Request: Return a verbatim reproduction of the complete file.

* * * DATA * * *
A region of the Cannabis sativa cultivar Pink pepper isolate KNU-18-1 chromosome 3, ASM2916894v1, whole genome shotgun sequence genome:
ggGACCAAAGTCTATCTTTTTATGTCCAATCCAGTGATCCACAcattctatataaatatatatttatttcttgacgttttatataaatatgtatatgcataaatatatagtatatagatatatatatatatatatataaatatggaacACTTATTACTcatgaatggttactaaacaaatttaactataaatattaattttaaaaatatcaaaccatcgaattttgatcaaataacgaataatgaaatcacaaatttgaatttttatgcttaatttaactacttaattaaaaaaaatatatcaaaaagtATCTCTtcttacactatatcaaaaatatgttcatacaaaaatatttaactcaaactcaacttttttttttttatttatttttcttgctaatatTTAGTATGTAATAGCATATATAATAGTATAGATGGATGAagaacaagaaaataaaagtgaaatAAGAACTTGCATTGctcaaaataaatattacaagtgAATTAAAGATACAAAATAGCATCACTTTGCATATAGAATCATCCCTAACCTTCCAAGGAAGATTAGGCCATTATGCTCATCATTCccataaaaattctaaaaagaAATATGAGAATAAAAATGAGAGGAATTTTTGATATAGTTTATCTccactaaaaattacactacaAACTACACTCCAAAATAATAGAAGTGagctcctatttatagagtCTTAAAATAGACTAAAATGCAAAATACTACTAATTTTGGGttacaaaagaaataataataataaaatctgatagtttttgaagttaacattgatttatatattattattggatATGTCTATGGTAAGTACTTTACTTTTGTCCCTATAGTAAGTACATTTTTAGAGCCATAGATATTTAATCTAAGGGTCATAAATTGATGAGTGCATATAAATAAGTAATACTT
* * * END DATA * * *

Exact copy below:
A region of the Cannabis sativa cultivar Pink pepper isolate KNU-18-1 chromosome 3, ASM2916894v1, whole genome shotgun sequence genome:
ggGACCAAAGTCTATCTTTTTATGTCCAATCCAGTGATCCACAcattctatataaatatatatttatttcttgacgttttatataaatatgtatatgcataaatatatagtatatagatatatatatatatatatataaatatggaacACTTATTACTcatgaatggttactaaacaaatttaactataaatattaattttaaaaatatcaaaccatcgaattttgatcaaataacgaataatgaaatcacaaatttgaatttttatgcttaatttaactacttaattaaaaaaaatatatcaaaaagtATCTCTtcttacactatatcaaaaatatgttcatacaaaaatatttaactcaaactcaacttttttttttttatttatttttcttgctaatatTTAGTATGTAATAGCATATATAATAGTATAGATGGATGAagaacaagaaaataaaagtgaaatAAGAACTTGCATTGctcaaaataaatattacaagtgAATTAAAGATACAAAATAGCATCACTTTGCATATAGAATCATCCCTAACCTTCCAAGGAAGATTAGGCCATTATGCTCATCATTCccataaaaattctaaaaagaAATATGAGAATAAAAATGAGAGGAATTTTTGATATAGTTTATCTccactaaaaattacactacaAACTACACTCCAAAATAATAGAAGTGagctcctatttatagagtCTTAAAATAGACTAAAATGCAAAATACTACTAATTTTGGGttacaaaagaaataataataataaaatctgatagtttttgaagttaacattgatttatatattattattggatATGTCTATGGTAAGTACTTTACTTTTGTCCCTATAGTAAGTACATTTTTAGAGCCATAGATATTTAATCTAAGGGTCATAAATTGATGAGTGCATATAAATAAGTAATACTT